The terms of the cease-fire stipulate that two round-trip flights per week will be operated from Sanaa during the truce period, one each to Amman and Cairo, respectively, for a total of 14 flights.

Lotf says he considers the failure to operate flights a possible cause of the failure to implement many of the truce’s conditions, chief of which is reopening roads to Taiz Governorate and ending the siege imposed on Taiz city, the country’s third largest after Sanaa and Aden.  

Along with dozens of violations and exchanges of fire between the DFA and the IRG on several fronts – in clear violation of the truce, many military forces in the multiparty civil war continue to mobilize additional fighters and prepare for renewed combat. 

Political analyst Saddam Fateh described the issue as “dangerous.” This is because “this truce, which is the longest among all the previous truces, is the last chance for all parties to bring peace to Yemen,” he said.

“There is an international consensus on the importance of moving toward peace and the Yemeni parties must respond and make concessions for peace in Yemen,” Fateh said. 

All the parties are still treating the truce as a “warrior’s respite,” during which future military operations are prepared, Fateh says. He believes that the IRG should work to create conditions aimed at achieving peace, including releasing prisoners and the payment of salaries to public sector employees who reside in the DFA-controlled areas in the general state budget.

In return, the DFA should open roads and end the blockades they impose on many cities, contribute to the agreements for releasing the war prisoners, and participate in dialogue aimed at ending the conflict in Yemen, Fateh says. The truce came as the result of efforts by the UN special envoy and with the blessing of powerful countries such as the United States and Britain, the UN Security Council and the countries in the region, which give it the highest chances of success, if the parties to the conflict respond properly, he adds.

The military violations and the exchange of fire in the governorates of Marib, Taiz and Al Bayda pose serious obstacles to the cease-fire, Fateh says.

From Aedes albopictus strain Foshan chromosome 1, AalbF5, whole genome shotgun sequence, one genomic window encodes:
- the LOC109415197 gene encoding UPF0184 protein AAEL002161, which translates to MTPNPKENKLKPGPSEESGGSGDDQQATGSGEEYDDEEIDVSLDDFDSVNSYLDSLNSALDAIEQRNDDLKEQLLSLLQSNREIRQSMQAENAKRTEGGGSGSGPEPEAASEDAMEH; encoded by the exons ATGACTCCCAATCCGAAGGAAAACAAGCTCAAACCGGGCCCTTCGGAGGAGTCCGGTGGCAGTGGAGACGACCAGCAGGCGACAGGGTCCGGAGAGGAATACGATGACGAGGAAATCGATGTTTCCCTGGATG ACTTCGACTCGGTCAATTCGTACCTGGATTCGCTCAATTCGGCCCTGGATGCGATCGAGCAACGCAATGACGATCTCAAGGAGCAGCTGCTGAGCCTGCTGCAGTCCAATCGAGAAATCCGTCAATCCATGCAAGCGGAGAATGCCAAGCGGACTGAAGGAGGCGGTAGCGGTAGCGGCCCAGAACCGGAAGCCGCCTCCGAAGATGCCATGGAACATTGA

The UN special envoy to Yemen stressed the importance of honoring the terms of the truce.

The Yemeni people do not see any fruits of the announced truce, whether on the political or economic level, and believe it came about only to help the warring parties get their affairs in order. 

Sanaa University academic Ammar Ali told The Media Line he views the UN-brokered cease-fire as a “failed truce” unable to meet the basic hopes of the average Yemeni. 

“The warring parties have long used the war as an excuse for their mistakes. They failed to exploit the truce to offer a clearer picture about the situation to the citizens,” he said. 

“There are thousands of [war] prisoners who are still dreaming of an opportunity to escape the sterile political fray. The ever-increasing cost of living, the nonpayment of [public sector] salaries and the deterioration of many [state] sectors remain the talk of the Yemeni street, which anticipates the truce’s failure more than its success,” Ali said. 

On April 22, an Omani delegation visited the Yemeni capital, Sanaa, to discuss with the DFA ways to make the truce a success. Media, as well as unofficial sources, spoke about reaching an agreement to open roads and end the blockade of Taiz city, but no agreement has yet been announced. 

On the other hand, US Secretary of State Antony Blinken discussed with Rashad al-Alimi, the chairman of the IRG’s Presidential Council, possible ways to support the truce and carry out comprehensive reforms in Yemen, a country suffering from more than seven years of civil war and one of the worst humanitarian crises in the world.